But I've been taught and brought up to hold nothing sacred, so to speak. The reasoning being that if you hold something sacred, then you hold it above all question and examination. For instance, I don't hold religion to be sacred. I consider it something that can be dissected, questioned, and challenged. Similarly, while I do admire Anno's work on Evangelion, I don't think it to be above question, dissection or challenge. He is, after all, a human being, and human beings and their creations are not perfect. Hell, it's arguably the whole point of Evangelion to challenge your very psyche. The parody mocks certain anime tropes in general, some of Evangelion's shortcomings in regards to plot, and has somewhat changed the characters a little (or a lot in Gendo's case :lol: ) for comedic effect. But I don't believe it slanders the series at all. The work and accurate attention to detail made by the maker is evidence that he/she is a genuine fan of the series, and a good way to educate people about a subject or item of interest is through comedy.


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 Post subject: Re: Convergence
PostPosted: Tue Jul 30, 2013 8:58 am 
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Yeah, I remember you (CWS) making that exact same point about that one shot I posted on Lusitania, what, six(?) years ago. =P

Best abridged are YuGiOh abridged and Dragon Ball Z abridged. In that I can actually stand to watch them when my sister tells me I should.

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 Post subject: Re: Convergence
PostPosted: Tue Jul 30, 2013 9:08 am 
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Loki Kola wrote:
Best abridged are YuGiOh abridged and Dragon Ball Z abridged. In that I can actually stand to watch them when my sister tells me I should.


DBZ Abridged is the only abridged series I watch regularly. EvAbridged isn't as good, I admit, but it's way better than most attempts I've seen.


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 Post subject: Re: Convergence
PostPosted: Tue Jul 30, 2013 11:25 am 
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snowman1989 wrote:
I'm beginning to understand why. This isn't the kind of thing I say everyday: Evangelion was deeply moving in ways I never thought possible, especially towards the end. I haven't felt such strong feelings toward any movie or series since I watched Grave of the Fireflies for the first time four years ago. For that Corey, I am in your debt. :)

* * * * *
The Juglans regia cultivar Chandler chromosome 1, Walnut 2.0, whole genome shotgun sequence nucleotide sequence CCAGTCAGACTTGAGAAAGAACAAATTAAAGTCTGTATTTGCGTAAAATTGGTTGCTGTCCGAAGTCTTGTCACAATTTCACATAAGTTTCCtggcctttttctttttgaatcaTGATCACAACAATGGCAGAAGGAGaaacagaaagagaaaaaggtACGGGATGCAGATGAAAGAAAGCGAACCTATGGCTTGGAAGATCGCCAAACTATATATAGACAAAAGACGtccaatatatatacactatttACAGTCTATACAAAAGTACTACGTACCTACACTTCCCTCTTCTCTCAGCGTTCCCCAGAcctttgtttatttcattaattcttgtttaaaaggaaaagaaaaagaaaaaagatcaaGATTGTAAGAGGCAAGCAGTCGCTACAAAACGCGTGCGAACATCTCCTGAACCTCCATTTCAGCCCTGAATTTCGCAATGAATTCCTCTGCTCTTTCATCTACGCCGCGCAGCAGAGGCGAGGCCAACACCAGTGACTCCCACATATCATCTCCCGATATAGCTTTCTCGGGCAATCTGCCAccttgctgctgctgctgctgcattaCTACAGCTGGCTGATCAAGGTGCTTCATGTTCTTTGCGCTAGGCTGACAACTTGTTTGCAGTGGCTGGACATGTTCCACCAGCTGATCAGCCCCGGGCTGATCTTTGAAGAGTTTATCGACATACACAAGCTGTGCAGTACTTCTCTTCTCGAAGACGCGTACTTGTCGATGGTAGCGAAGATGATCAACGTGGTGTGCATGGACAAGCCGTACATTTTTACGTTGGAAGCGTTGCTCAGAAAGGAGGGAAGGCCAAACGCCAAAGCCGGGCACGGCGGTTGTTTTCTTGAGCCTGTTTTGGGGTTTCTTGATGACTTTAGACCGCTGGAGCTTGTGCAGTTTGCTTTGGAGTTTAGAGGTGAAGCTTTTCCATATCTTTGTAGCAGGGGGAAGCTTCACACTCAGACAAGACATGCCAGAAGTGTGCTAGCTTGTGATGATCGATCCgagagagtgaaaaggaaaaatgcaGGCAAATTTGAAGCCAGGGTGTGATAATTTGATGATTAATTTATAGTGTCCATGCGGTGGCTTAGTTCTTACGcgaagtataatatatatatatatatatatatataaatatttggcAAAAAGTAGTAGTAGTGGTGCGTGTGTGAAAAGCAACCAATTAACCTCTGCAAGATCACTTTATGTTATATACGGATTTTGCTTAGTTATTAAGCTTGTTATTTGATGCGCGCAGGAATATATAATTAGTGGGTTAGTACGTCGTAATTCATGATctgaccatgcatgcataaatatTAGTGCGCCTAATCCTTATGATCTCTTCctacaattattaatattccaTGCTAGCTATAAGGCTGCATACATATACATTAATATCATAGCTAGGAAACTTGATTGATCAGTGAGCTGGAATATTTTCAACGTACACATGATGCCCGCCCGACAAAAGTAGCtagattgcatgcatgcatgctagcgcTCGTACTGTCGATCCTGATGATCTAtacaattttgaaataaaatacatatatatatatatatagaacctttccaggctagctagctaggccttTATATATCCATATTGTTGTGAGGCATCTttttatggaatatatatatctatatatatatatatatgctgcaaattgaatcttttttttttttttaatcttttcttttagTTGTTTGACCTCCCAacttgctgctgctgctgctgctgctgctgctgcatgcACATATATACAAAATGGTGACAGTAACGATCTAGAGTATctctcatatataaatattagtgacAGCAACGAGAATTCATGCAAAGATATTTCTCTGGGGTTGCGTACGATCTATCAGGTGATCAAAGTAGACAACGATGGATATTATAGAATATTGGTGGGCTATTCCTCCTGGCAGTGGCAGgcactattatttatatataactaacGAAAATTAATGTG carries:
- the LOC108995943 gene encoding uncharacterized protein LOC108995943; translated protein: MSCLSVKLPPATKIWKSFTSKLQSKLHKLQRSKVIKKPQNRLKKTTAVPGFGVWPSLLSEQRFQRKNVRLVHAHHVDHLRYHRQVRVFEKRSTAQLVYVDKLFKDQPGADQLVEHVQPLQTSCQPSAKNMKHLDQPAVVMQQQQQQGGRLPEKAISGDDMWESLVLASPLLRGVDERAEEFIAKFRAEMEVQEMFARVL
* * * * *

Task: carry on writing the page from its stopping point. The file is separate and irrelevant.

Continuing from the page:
It is my pleasure and honor. Hell, it used to be sort of a personal mission, but at least I've managed to back off of that a bit. :lol:

And yes, Grave of the Fireflies is one of the very few other anime which I think deserves the same level of...respect, if not outright reverence.

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 Post subject: Re: Convergence
PostPosted: Tue Jul 30, 2013 12:10 pm 
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CWS wrote:
I sincerely approve of both your viewing stamina and your powers of active observation. ;)
I think you mean "CONGRATULATIONS!". :ugeek:

[Reveal] Spoiler: Neon Genesis Evangelion
CWS wrote:
I'm sure you've gathered from your research that Evangelion was as controversial in Japan as it was popular, and that the original ending, that is, the final two episodes of the TV series, generated a fearsome backlash from the audience. That is an understatement. The reaction to EVA's original ending made the outcry over Mass Effect 3's ending look like a quiet, polite disagreement. The consensus among many people was -- and even still remains -- that the production crew ran into massive financial and technical problems at the end, and as a result, they ended up cheating the audience out of the ending they were "supposed" to get, opting instead to toss together a bunch of loosely animated abstractions and talking-head psychobabble.

I vehemently disagree with this conclusion. In fact, the purpose of my personal EVA site, which I put up about 15 years ago and which I'm sure has long since vanished into the digital ether, was to analyze the entire series and its characters, but particularly the original TV ending, in an effort to explain it to those who, by their own admission, didn't get it.